Beams are usually supported by posts or load bearing walls and they have structural elements like joists or rafters laid across them. Some long wood beams are actually made of engineered wood, which is mix of materials that includes wood. The two beams you can make out of 2-by-10 dimensional lumber are double beams and built-up beams. A double beam is simply two lengths of lumber that sandwich the top of a beam. Built-up beams are boards nailed together. Code in most locations demands that these boards sandwich plywood spacers to encourage water drainage even when the beams are used inside. Homemade composite beams, which are solid, usually will not pass building inspection.
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Things you need
- One sheet 1/2 inch thick exterior plywood
- Circular saw
- Mitre saw
- Saw horses
- Waterproof carpenter's glue
- 4d (4 penny) common nails
- Checkered face framing hammer
- 12d (12 penny) common nails
Rip a 9-inch-wide strip from a sheet of 1/2-inch exterior plywood with a circular saw. Cut the 9-inch strip into 3-inch wide pieces with a mitre saw. One strip should yield 32 pieces. Cut as many pieces as you need for the number of beams you intend to construct.
Sharpen one end of each 3-inch-wide piece into a point by making intersecting 45-degree cuts with a mitre saw.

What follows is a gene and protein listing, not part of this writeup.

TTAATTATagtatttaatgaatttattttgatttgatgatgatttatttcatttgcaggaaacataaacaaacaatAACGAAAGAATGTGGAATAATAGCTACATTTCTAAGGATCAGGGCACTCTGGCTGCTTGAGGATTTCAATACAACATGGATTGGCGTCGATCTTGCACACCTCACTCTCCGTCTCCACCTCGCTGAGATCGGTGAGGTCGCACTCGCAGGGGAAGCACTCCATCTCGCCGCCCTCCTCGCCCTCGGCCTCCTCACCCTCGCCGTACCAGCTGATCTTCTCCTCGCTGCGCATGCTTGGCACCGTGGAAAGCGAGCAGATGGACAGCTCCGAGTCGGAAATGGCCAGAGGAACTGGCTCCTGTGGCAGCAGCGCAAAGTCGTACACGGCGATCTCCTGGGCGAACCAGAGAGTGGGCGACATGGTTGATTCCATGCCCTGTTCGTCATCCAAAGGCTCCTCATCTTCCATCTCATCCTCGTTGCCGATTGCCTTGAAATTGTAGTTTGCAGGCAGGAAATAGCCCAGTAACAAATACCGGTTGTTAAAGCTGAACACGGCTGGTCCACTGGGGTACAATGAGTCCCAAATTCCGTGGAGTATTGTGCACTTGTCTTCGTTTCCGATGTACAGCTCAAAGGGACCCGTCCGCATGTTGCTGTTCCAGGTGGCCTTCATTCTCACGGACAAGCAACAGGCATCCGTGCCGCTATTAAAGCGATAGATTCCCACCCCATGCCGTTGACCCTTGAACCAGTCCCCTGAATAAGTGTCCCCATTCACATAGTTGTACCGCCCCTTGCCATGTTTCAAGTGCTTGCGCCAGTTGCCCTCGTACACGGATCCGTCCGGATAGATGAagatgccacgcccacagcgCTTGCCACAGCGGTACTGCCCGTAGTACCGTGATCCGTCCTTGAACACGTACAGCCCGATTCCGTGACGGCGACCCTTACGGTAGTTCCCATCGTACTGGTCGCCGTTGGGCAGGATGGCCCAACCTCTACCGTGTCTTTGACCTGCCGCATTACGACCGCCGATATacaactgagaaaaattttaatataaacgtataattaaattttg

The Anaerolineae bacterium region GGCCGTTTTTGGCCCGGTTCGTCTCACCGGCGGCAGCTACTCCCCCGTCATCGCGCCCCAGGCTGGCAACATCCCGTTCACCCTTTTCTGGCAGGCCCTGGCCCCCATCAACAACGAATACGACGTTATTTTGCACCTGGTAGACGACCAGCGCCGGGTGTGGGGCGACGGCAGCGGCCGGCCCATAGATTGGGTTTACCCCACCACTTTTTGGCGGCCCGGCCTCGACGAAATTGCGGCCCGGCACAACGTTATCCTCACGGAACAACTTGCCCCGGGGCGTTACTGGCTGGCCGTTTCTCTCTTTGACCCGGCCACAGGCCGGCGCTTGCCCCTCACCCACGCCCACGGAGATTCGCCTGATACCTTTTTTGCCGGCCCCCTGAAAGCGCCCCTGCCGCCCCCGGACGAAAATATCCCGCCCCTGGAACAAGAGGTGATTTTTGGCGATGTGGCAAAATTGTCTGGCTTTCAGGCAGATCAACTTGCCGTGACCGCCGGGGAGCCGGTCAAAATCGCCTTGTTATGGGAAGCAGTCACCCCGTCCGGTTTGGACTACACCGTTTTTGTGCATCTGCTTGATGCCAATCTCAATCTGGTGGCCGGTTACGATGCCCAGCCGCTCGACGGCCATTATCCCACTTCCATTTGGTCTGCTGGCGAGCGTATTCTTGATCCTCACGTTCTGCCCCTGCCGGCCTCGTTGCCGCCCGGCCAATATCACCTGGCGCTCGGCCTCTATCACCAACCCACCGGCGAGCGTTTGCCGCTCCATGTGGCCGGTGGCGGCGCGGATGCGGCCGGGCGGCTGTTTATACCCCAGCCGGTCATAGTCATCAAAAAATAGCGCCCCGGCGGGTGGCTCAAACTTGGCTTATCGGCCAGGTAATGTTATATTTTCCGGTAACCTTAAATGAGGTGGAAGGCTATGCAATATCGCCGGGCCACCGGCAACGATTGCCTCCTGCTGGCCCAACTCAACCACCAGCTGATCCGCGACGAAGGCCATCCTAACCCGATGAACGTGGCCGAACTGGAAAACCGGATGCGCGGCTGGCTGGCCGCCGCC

Lay the 2-by-10s flat on saw horses. The true dimensions of a 2-by-10 board are 1 1/2 inches thick and 9 1/4 inches wide.
Arrange the plywood pieces on one 2-by-10 board so that the centre of each is 24 inches from the centre of the next. Start and end the plywood pieces 12 inches from the end of the board. A 16 foot long 2-by-10 requires seven plywood pieces.
Arrange the plywood pieces so that pointed ends all point the same way. When the beam is assembled the points will all indicate up.
Cover one side of each plywood piece with waterproof carpenter's glue and nail the plywood pieces to the board using two 4d common nails and a checkered face framing hammer. The 4d nails are 1 1/2 inches long.
Cover the exposed side of each plywood spacer with waterproof carpenter's glue. Lay a second 2-by-10 board on top of the spacers so that its position exactly mirrors the first 2-by-10.
Nail the two 2-by-10 boards together with 12d common nails and a checkered face framing hammer. 12d nails are 3 1/4 inches long. Space the nails six inches apart and two inches from both the top and bottom of the built up beam.
Turn the beam over on the saw horses and nail the boards together from the other side using 12d nails and a checkered face framing hammer. The finished beam will be 3 1/2 inches thick.
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